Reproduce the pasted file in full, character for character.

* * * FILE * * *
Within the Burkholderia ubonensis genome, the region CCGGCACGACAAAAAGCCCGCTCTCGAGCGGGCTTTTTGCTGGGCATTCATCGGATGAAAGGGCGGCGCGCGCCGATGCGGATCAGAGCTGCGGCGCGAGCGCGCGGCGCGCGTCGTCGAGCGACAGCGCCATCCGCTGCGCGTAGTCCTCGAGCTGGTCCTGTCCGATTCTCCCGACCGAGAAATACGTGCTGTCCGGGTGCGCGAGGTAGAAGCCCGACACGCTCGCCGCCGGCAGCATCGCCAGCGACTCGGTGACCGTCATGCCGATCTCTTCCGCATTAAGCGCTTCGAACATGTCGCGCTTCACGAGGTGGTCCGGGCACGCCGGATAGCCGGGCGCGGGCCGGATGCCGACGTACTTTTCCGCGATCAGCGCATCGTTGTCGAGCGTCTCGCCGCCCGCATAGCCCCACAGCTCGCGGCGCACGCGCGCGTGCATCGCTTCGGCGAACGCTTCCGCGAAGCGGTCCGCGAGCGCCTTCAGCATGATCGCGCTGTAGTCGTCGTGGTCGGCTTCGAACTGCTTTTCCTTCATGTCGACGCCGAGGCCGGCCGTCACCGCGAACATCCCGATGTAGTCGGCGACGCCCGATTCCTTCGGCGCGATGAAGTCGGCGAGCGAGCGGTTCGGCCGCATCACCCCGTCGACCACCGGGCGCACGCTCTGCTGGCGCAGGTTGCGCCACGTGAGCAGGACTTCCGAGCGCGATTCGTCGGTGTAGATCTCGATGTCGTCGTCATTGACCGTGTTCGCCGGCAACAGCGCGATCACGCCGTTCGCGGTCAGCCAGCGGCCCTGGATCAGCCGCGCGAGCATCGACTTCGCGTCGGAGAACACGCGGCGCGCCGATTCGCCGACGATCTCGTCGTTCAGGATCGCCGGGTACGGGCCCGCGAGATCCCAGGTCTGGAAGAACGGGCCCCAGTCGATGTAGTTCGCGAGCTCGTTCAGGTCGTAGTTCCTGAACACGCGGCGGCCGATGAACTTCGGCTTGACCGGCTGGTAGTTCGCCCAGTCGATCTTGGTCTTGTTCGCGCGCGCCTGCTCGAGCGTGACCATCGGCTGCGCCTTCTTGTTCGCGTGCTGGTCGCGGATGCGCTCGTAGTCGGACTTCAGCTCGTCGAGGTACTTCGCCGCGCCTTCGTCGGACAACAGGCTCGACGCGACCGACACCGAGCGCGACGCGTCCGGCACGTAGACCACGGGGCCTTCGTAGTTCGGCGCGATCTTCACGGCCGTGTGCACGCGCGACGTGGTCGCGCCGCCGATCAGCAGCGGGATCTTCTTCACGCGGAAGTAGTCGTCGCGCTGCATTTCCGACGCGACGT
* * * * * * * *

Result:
Within the Burkholderia ubonensis genome, the region CCGGCACGACAAAAAGCCCGCTCTCGAGCGGGCTTTTTGCTGGGCATTCATCGGATGAAAGGGCGGCGCGCGCCGATGCGGATCAGAGCTGCGGCGCGAGCGCGCGGCGCGCGTCGTCGAGCGACAGCGCCATCCGCTGCGCGTAGTCCTCGAGCTGGTCCTGTCCGATTCTCCCGACCGAGAAATACGTGCTGTCCGGGTGCGCGAGGTAGAAGCCCGACACGCTCGCCGCCGGCAGCATCGCCAGCGACTCGGTGACCGTCATGCCGATCTCTTCCGCATTAAGCGCTTCGAACATGTCGCGCTTCACGAGGTGGTCCGGGCACGCCGGATAGCCGGGCGCGGGCCGGATGCCGACGTACTTTTCCGCGATCAGCGCATCGTTGTCGAGCGTCTCGCCGCCCGCATAGCCCCACAGCTCGCGGCGCACGCGCGCGTGCATCGCTTCGGCGAACGCTTCCGCGAAGCGGTCCGCGAGCGCCTTCAGCATGATCGCGCTGTAGTCGTCGTGGTCGGCTTCGAACTGCTTTTCCTTCATGTCGACGCCGAGGCCGGCCGTCACCGCGAACATCCCGATGTAGTCGGCGACGCCCGATTCCTTCGGCGCGATGAAGTCGGCGAGCGAGCGGTTCGGCCGCATCACCCCGTCGACCACCGGGCGCACGCTCTGCTGGCGCAGGTTGCGCCACGTGAGCAGGACTTCCGAGCGCGATTCGTCGGTGTAGATCTCGATGTCGTCGTCATTGACCGTGTTCGCCGGCAACAGCGCGATCACGCCGTTCGCGGTCAGCCAGCGGCCCTGGATCAGCCGCGCGAGCATCGACTTCGCGTCGGAGAACACGCGGCGCGCCGATTCGCCGACGATCTCGTCGTTCAGGATCGCCGGGTACGGGCCCGCGAGATCCCAGGTCTGGAAGAACGGGCCCCAGTCGATGTAGTTCGCGAGCTCGTTCAGGTCGTAGTTCCTGAACACGCGGCGGCCGATGAACTTCGGCTTGACCGGCTGGTAGTTCGCCCAGTCGATCTTGGTCTTGTTCGCGCGCGCCTGCTCGAGCGTGACCATCGGCTGCGCCTTCTTGTTCGCGTGCTGGTCGCGGATGCGCTCGTAGTCGGACTTCAGCTCGTCGAGGTACTTCGCCGCGCCTTCGTCGGACAACAGGCTCGACGCGACCGACACCGAGCGCGACGCGTCCGGCACGTAGACCACGGGGCCTTCGTAGTTCGGCGCGATCTTCACGGCCGTGTGCACGCGCGACGTGGTCGCGCCGCCGATCAGCAGCGGGATCTTCTTCACGCGGAAGTAGTCGTCGCGCTGCATTTCCGACGCGACGT